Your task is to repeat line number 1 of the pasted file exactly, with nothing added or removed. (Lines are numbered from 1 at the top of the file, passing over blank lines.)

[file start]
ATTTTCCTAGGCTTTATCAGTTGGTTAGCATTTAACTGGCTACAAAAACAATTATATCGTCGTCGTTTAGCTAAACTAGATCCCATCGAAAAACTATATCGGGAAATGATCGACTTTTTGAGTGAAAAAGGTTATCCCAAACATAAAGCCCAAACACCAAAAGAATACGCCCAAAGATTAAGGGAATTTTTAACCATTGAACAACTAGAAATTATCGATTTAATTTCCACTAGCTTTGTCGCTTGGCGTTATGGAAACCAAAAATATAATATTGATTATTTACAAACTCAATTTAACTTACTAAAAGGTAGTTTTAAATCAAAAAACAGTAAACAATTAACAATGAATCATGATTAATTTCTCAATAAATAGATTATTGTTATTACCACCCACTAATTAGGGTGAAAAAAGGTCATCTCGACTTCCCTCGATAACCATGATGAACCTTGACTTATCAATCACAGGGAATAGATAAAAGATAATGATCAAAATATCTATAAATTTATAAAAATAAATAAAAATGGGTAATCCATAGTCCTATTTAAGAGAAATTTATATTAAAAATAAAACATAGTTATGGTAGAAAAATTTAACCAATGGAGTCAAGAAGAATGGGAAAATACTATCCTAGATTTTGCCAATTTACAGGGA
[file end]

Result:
ATTTTCCTAGGCTTTATCAGTTGGTTAGCATTTAACTGGCTACAAAAACAATTATATCGTCGTCGTTTAGCTAAACTAGATCCCATCGAAAAACTATATCGGGAAATGATCGACTTTTTGAGTGAAAAAGGTTATCCCAAACATAAAGCCCAAACACCAAAAGAATACGCCCAAAGATTAAGGGAATTTTTAACCATTGAACAACTAGAAATTATCGATTTAATTTCCACTAGCTTTGTCGCTTGGCGTTATGGAAACCAAAAATATAATATTGATTATTTACAAACTCAATTTAACTTACTAAAAGGTAGTTTTAAATCAAAAAACAGTAAACAATTAACAATGAATCATGATTAATTTCTCAATAAATAGATTATTGTTATTACCACCCACTAATTAGGGTGAAAAAAGGTCATCTCGACTTCCCTCGATAACCATGATGAACCTTGACTTATCAATCACAGGGAATAGATAAAAGATAATGATCAAAATATCTATAAATTTATAAAAATAAATAAAAATGGGTAATCCATAGTCCTATTTAAGAGAAATTTATATTAAAAATAAAACATAGTTATGGTAGAAAAATTTAACCAATGGAGTCAAGAAGAATGGGAAAATACTATCCTAGATTTTGCCAATTTACAGGGA